Many times you do not know that your constant velocity (CV) boots have failed until it is too late. You’ll know it is too late when you are now getting the infamous clicking noise while you are driving and turning your steering wheel. That clicking noise indicates that the joint on the axle has failed and that the axle shaft needs to be replaced as an assembly. Knowing some of the signs of a bad constant velocity boot can help you to identify when the boot has failed, which can allow you to replace it or have it replaced before the axle joint fails.
Part 1 of 3: What is the purpose of a constant velocity (CV) boot
The constant velocity, or CV, boot is a cover that goes over each of the joints located on a constant velocity axle. The constant velocity axle is typically used on front wheel drive vehicles, but can also be used on the rear of all wheel drive and rear wheel drive vehicles. The axle itself is used to transfer power from the transmission or differential to the drive wheels.
The axle has a joint on each end that allows the axle to flex and move with the suspension and steering components. It is called a constant velocity joint because the design allows the joint to flex through the use of bearings while maintaining a constant speed.
The purpose of the boot itself is to cover the joint. The boot is used to hold a special grease within the joint itself to keep it lubricated. It also keeps dirt and other contaminates from entering the joint. If the boot fails, then the grease will be allowed to leave the joint causing it to run dry which will ultimately lead to the failure of the bearings inside of the constant velocity joint. Should this occur, the axle assembly would need to be replaced.
Part 2 of 3: Do an initial inspection
Prior to lifting the vehicle off of the ground, there are a couple of inspections that can be done to try and diagnose a failing constant velocity boot.
Step 1: Check for grease on your wheel. When looking at your wheels, if there is any grease on them, then that is an indication that there is a CV boot failure.
When the outer boot fails, the grease to come out of the joint and while the axle is spinning the grease will typically get thrown on the wheel.
Step 2: Check for grease on your fender well. Due to the design of some cars, the CV joint grease cannot make its way onto the wheel itself.
Many times it is thrown onto the fender well liner. Inspect the fender wells for signs of grease which would indicate a possible failing CV boot.
Part 3 of 3: Do an under vehicle inspection
Your initial inspection may or may not reveal any signs of a bad constant velocity boot. If nothing is found, then further inspection of the boots needs to be done. At that point, you will need to inspect them from under the vehicle.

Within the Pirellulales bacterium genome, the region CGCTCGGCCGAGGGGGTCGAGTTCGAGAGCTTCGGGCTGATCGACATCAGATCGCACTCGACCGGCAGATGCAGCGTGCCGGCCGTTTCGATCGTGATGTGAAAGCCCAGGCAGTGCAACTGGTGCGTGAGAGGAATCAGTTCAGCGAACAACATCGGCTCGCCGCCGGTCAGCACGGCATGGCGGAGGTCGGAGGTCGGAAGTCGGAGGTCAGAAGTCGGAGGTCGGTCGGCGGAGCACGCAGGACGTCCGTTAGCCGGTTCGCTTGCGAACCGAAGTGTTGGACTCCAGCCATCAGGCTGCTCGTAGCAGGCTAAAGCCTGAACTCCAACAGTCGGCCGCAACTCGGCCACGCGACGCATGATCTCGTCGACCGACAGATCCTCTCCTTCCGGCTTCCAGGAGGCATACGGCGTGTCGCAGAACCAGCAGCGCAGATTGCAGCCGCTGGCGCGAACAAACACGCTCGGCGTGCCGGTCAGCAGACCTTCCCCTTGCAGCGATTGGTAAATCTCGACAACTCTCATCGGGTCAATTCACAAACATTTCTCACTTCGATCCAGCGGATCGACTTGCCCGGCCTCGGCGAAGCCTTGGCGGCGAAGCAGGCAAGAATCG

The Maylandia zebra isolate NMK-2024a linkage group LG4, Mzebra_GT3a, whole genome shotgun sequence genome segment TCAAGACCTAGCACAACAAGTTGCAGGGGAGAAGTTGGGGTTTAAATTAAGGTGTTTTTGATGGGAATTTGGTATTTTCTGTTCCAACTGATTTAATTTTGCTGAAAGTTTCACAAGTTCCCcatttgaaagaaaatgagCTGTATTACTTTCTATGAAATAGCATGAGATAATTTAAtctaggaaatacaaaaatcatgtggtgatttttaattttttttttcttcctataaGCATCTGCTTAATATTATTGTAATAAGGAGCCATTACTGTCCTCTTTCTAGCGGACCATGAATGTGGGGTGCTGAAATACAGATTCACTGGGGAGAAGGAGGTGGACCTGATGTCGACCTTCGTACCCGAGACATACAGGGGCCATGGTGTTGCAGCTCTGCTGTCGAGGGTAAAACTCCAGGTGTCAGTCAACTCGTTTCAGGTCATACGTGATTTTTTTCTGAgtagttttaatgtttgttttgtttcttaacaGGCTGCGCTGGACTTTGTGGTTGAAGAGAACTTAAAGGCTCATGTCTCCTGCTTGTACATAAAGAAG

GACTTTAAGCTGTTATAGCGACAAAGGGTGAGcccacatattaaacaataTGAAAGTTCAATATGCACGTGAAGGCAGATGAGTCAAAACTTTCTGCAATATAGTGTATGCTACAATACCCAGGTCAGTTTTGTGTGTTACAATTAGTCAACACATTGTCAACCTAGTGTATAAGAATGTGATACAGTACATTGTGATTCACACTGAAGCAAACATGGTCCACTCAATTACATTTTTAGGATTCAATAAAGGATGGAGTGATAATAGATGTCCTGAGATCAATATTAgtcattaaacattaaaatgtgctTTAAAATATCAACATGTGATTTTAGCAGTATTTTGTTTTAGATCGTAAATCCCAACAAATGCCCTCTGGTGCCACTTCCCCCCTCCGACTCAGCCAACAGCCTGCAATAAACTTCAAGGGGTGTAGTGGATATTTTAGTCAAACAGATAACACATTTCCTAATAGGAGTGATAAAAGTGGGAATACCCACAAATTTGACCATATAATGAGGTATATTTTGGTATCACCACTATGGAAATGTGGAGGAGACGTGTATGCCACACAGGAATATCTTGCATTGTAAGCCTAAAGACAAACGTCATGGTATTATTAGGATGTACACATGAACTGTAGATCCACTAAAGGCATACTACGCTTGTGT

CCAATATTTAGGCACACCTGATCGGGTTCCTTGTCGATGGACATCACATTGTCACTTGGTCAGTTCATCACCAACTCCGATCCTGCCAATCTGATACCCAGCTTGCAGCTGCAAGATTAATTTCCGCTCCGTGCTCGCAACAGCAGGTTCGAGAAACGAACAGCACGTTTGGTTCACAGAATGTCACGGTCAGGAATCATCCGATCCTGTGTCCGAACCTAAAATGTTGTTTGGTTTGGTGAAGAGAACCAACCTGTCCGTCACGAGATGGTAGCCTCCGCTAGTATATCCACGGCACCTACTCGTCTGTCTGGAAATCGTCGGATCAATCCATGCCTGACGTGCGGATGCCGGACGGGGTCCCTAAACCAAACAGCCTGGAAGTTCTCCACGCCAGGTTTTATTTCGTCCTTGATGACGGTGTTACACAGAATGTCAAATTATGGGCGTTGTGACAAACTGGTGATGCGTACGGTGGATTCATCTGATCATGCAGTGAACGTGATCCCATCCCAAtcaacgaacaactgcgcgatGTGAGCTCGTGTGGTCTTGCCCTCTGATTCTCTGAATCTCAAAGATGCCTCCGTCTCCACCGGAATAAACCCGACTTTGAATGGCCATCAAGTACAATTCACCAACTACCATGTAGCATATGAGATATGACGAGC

Step 1: Park your car. Park your vehicle on a flat, hard surface and apply the parking brake.
Step 2: Chock the tires. Place the wheel chocks around the rear tires.
Step 3: Jack up the car. Working on one side at a time, place the floor jack under the front jacking points and lift the vehicle high enough to where you can easily get underneath it.
Step 4: Lower vehicle onto jack stand. Place the jack stand under the jacking point on your vehicle and lower the vehicle onto the jack stand.
With the vehicle in the air you will be able to fully inspect the constant velocity boots. There are several things to look for which will help you to diagnose a boot that may fail soon or that has already failed.
Step 5: Check for a cracking constant velocity boot. Using the flashlight, you will need to look closely at the boot.
In between the ridges it is common for the boot to start to crack after years of use. If it is starting to crack, then it’s a good idea to replace the boot before it actually fails.
Step 6: Check for leaking CV boot clamps. It is a good idea to take a close look at the clamps that hold the ends of the boot to the axle.
These clamps can come loose over time and the grease can begin to leak from them. If it is caught early enough, the clamps themselves can be replaced to preserve the boot and the axle.
Step 7: Check for a torn constant velocity boot. If the boot is torn and is leaking grease, then it will need to be replaced.
The boot holds in the grease and keeps dirt out.
Step 8: Check for a torn boot with dirt in the joint. If the CV boot is torn and there is dirt in the joint, then the entire constant velocity axle needs to be replaced.
Once dirt gets into the joint, it will cause the joint bearings to wear excessively and the axle to fail.
These visual checks can be performed at any time and can typically assist you in diagnosing a failed boot, so that it can be replaced before the entire constant velocity axle fails. There are other telltale signs of a failing axle such as a loud, clicking noise when turning a corner. That is an indication that the axle needs to be replaced. If you find that you need a CV boot or an axle assembly, then consider enlisting the assistance of one of YourMechanic’s certified mechanics that can diagnose and replace the CV boot for you.
This article originally appeared on YourMechanic.com as How to Check the CV Boots on Your Car and was authored by Robert Tomashek.